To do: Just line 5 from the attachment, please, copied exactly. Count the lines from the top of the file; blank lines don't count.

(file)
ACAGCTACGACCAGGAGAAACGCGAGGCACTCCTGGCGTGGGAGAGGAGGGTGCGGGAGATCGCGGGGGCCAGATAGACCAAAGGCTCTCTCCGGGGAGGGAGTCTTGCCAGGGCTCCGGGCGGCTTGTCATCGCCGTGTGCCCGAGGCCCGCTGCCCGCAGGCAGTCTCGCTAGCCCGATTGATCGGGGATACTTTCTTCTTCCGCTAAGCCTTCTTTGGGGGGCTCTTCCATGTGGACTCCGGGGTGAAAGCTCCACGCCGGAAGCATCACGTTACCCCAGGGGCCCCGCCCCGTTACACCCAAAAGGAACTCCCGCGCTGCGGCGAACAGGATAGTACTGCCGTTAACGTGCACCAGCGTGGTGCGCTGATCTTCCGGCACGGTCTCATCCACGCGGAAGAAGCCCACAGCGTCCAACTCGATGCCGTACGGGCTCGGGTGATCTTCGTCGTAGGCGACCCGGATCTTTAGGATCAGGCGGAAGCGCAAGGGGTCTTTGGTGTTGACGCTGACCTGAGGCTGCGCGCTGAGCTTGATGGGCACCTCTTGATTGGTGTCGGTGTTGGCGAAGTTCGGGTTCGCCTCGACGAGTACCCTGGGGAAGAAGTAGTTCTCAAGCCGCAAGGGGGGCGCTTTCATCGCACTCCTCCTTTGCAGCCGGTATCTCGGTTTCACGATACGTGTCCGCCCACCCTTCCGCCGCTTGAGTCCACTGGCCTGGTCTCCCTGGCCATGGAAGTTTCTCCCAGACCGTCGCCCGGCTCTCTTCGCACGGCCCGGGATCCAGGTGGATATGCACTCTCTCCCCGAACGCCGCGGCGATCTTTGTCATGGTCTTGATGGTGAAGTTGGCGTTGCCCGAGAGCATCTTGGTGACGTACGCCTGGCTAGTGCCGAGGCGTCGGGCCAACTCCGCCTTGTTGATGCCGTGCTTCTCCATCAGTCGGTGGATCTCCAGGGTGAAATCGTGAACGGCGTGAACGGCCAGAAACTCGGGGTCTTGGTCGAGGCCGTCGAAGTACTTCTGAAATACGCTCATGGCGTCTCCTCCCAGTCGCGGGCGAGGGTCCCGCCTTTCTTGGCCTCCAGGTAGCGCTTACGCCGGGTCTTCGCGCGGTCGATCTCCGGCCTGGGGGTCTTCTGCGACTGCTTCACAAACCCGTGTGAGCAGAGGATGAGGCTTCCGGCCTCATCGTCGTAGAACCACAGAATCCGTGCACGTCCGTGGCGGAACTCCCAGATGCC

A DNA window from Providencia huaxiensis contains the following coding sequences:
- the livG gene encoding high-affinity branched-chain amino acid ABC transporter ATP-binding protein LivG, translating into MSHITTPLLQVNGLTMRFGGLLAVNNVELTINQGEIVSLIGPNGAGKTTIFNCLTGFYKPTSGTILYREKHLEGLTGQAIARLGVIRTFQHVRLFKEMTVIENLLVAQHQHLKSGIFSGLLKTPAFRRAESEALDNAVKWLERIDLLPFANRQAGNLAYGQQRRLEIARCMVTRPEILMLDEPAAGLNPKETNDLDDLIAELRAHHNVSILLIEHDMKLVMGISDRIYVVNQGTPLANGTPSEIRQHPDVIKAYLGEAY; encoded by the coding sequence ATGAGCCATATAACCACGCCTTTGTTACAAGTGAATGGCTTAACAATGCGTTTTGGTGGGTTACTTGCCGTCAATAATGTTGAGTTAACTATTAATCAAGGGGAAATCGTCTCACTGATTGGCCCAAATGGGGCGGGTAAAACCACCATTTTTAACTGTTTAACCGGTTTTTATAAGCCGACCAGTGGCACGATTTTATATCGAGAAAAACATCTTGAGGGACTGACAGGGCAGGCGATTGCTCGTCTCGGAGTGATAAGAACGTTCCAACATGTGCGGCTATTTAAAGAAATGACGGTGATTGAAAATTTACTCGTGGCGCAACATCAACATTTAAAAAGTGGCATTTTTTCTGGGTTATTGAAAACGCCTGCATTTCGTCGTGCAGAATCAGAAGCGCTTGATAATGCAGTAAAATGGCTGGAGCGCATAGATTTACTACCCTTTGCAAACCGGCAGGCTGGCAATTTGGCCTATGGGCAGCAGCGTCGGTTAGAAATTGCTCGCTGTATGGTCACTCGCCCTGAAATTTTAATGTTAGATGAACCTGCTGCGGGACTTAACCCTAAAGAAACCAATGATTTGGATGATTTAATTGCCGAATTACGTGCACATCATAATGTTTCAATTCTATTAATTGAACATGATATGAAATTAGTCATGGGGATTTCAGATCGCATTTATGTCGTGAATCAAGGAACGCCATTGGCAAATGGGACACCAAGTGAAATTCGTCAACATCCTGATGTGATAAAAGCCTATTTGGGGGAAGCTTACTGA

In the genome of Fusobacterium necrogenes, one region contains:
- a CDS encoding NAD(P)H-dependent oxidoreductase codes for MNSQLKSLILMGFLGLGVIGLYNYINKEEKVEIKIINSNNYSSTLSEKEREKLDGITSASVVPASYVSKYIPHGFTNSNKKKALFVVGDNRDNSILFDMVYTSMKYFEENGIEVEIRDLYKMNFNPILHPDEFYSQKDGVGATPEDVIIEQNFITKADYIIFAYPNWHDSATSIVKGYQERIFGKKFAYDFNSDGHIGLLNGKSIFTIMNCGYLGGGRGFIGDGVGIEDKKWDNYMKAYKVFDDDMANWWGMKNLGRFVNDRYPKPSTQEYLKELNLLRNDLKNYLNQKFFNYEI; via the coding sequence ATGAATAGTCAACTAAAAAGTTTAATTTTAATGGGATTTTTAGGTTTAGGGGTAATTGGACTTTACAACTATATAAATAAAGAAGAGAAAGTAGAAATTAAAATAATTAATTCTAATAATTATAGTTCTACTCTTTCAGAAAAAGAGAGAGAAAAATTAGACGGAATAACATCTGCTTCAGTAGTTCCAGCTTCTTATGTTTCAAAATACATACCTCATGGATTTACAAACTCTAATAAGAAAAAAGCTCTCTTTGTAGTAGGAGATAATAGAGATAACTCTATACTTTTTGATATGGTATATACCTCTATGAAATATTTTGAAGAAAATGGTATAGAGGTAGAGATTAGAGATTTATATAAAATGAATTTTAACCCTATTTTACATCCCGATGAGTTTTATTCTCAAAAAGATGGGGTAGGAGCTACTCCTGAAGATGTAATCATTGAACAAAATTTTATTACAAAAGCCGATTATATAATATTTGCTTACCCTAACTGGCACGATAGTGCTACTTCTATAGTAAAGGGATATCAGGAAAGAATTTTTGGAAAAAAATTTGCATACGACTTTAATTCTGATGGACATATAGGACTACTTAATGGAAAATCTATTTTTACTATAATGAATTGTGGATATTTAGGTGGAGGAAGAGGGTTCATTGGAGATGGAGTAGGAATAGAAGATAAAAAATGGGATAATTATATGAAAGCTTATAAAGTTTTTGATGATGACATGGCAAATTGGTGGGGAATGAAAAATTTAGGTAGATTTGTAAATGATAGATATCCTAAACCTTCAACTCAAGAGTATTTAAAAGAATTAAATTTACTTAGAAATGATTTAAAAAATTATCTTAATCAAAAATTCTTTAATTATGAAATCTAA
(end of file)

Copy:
- a CDS encoding NAD(P)H-dependent oxidoreductase codes for MNSQLKSLILMGFLGLGVIGLYNYINKEEKVEIKIINSNNYSSTLSEKEREKLDGITSASVVPASYVSKYIPHGFTNSNKKKALFVVGDNRDNSILFDMVYTSMKYFEENGIEVEIRDLYKMNFNPILHPDEFYSQKDGVGATPEDVIIEQNFITKADYIIFAYPNWHDSATSIVKGYQERIFGKKFAYDFNSDGHIGLLNGKSIFTIMNCGYLGGGRGFIGDGVGIEDKKWDNYMKAYKVFDDDMANWWGMKNLGRFVNDRYPKPSTQEYLKELNLLRNDLKNYLNQKFFNYEI; via the coding sequence ATGAATAGTCAACTAAAAAGTTTAATTTTAATGGGATTTTTAGGTTTAGGGGTAATTGGACTTTACAACTATATAAATAAAGAAGAGAAAGTAGAAATTAAAATAATTAATTCTAATAATTATAGTTCTACTCTTTCAGAAAAAGAGAGAGAAAAATTAGACGGAATAACATCTGCTTCAGTAGTTCCAGCTTCTTATGTTTCAAAATACATACCTCATGGATTTACAAACTCTAATAAGAAAAAAGCTCTCTTTGTAGTAGGAGATAATAGAGATAACTCTATACTTTTTGATATGGTATATACCTCTATGAAATATTTTGAAGAAAATGGTATAGAGGTAGAGATTAGAGATTTATATAAAATGAATTTTAACCCTATTTTACATCCCGATGAGTTTTATTCTCAAAAAGATGGGGTAGGAGCTACTCCTGAAGATGTAATCATTGAACAAAATTTTATTACAAAAGCCGATTATATAATATTTGCTTACCCTAACTGGCACGATAGTGCTACTTCTATAGTAAAGGGATATCAGGAAAGAATTTTTGGAAAAAAATTTGCATACGACTTTAATTCTGATGGACATATAGGACTACTTAATGGAAAATCTATTTTTACTATAATGAATTGTGGATATTTAGGTGGAGGAAGAGGGTTCATTGGAGATGGAGTAGGAATAGAAGATAAAAAATGGGATAATTATATGAAAGCTTATAAAGTTTTTGATGATGACATGGCAAATTGGTGGGGAATGAAAAATTTAGGTAGATTTGTAAATGATAGATATCCTAAACCTTCAACTCAAGAGTATTTAAAAGAATTAAATTTACTTAGAAATGATTTAAAAAATTATCTTAATCAAAAATTCTTTAATTATGAAATCTAA